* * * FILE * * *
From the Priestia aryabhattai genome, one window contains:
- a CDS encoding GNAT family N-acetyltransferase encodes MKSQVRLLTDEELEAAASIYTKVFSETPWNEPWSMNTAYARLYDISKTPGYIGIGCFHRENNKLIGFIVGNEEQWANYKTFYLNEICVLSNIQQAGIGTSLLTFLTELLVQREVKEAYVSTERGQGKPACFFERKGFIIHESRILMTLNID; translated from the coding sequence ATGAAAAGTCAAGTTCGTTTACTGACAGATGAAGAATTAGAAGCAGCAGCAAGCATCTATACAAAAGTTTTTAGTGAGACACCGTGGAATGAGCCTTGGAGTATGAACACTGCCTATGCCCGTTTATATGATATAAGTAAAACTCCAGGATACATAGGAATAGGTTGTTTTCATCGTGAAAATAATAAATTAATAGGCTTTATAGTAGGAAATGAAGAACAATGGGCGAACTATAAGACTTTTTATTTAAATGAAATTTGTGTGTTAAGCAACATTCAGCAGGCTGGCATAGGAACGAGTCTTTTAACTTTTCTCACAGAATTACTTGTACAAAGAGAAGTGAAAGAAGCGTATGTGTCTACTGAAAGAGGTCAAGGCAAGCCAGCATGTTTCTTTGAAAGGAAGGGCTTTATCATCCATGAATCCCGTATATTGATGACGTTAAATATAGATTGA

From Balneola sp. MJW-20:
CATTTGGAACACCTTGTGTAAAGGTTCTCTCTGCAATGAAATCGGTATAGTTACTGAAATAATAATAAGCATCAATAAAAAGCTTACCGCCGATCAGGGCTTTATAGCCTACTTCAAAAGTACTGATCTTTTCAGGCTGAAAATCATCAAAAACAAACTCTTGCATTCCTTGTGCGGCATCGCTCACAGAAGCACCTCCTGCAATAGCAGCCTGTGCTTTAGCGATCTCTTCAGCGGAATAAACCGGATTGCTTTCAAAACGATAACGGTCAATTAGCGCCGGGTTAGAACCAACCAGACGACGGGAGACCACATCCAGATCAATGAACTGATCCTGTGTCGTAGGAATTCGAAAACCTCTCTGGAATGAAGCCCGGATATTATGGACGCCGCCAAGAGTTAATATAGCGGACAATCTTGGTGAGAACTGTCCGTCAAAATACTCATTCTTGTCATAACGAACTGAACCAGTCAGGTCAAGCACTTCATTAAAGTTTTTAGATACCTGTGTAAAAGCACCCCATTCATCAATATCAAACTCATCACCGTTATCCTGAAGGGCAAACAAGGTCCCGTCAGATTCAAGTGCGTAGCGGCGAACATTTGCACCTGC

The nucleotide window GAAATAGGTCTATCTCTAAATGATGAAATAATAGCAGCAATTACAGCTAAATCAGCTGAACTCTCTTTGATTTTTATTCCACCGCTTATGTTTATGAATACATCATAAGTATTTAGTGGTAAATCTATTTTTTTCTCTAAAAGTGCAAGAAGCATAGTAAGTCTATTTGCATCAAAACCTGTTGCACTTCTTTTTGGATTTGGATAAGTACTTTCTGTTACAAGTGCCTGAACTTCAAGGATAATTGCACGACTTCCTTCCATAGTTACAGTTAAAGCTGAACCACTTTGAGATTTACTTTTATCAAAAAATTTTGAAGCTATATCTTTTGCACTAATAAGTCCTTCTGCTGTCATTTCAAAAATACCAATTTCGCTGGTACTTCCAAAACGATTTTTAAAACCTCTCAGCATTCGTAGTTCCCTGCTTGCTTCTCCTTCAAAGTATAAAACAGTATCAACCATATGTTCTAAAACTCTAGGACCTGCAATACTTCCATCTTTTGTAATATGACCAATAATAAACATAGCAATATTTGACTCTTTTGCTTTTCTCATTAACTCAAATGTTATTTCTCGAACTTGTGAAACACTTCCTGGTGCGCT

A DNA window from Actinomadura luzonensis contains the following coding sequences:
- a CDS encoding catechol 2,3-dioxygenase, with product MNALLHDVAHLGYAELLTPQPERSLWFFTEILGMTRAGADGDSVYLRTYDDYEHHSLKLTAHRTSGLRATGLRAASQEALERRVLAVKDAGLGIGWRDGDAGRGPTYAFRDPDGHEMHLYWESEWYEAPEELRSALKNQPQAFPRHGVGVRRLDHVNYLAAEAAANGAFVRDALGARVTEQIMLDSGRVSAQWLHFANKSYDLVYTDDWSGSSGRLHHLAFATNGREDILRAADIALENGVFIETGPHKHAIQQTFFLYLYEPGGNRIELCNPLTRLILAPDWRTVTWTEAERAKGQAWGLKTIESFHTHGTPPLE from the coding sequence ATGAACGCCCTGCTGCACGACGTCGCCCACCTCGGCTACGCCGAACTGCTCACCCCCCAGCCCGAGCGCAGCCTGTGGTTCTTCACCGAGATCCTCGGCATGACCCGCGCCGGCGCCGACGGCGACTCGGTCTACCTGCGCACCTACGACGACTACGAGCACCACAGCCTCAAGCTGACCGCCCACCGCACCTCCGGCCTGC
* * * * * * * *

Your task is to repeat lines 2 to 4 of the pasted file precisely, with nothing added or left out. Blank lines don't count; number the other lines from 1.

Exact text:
- a CDS encoding GNAT family N-acetyltransferase encodes MKSQVRLLTDEELEAAASIYTKVFSETPWNEPWSMNTAYARLYDISKTPGYIGIGCFHRENNKLIGFIVGNEEQWANYKTFYLNEICVLSNIQQAGIGTSLLTFLTELLVQREVKEAYVSTERGQGKPACFFERKGFIIHESRILMTLNID; translated from the coding sequence ATGAAAAGTCAAGTTCGTTTACTGACAGATGAAGAATTAGAAGCAGCAGCAAGCATCTATACAAAAGTTTTTAGTGAGACACCGTGGAATGAGCCTTGGAGTATGAACACTGCCTATGCCCGTTTATATGATATAAGTAAAACTCCAGGATACATAGGAATAGGTTGTTTTCATCGTGAAAATAATAAATTAATAGGCTTTATAGTAGGAAATGAAGAACAATGGGCGAACTATAAGACTTTTTATTTAAATGAAATTTGTGTGTTAAGCAACATTCAGCAGGCTGGCATAGGAACGAGTCTTTTAACTTTTCTCACAGAATTACTTGTACAAAGAGAAGTGAAAGAAGCGTATGTGTCTACTGAAAGAGGTCAAGGCAAGCCAGCATGTTTCTTTGAAAGGAAGGGCTTTATCATCCATGAATCCCGTATATTGATGACGTTAAATATAGATTGA

From Balneola sp. MJW-20:
CATTTGGAACACCTTGTGTAAAGGTTCTCTCTGCAATGAAATCGGTATAGTTACTGAAATAATAATAAGCATCAATAAAAAGCTTACCGCCGATCAGGGCTTTATAGCCTACTTCAAAAGTACTGATCTTTTCAGGCTGAAAATCATCAAAAACAAACTCTTGCATTCCTTGTGCGGCATCGCTCACAGAAGCACCTCCTGCAATAGCAGCCTGTGCTTTAGCGATCTCTTCAGCGGAATAAACCGGATTGCTTTCAAAACGATAACGGTCAATTAGCGCCGGGTTAGAACCAACCAGACGACGGGAGACCACATCCAGATCAATGAACTGATCCTGTGTCGTAGGAATTCGAAAACCTCTCTGGAATGAAGCCCGGATATTATGGACGCCGCCAAGAGTTAATATAGCGGACAATCTTGGTGAGAACTGTCCGTCAAAATACTCATTCTTGTCATAACGAACTGAACCAGTCAGGTCAAGCACTTCATTAAAGTTTTTAGATACCTGTGTAAAAGCACCCCATTCATCAATATCAAACTCATCACCGTTATCCTGAAGGGCAAACAAGGTCCCGTCAGATTCAAGTGCGTAGCGGCGAACATTTGCACCTGC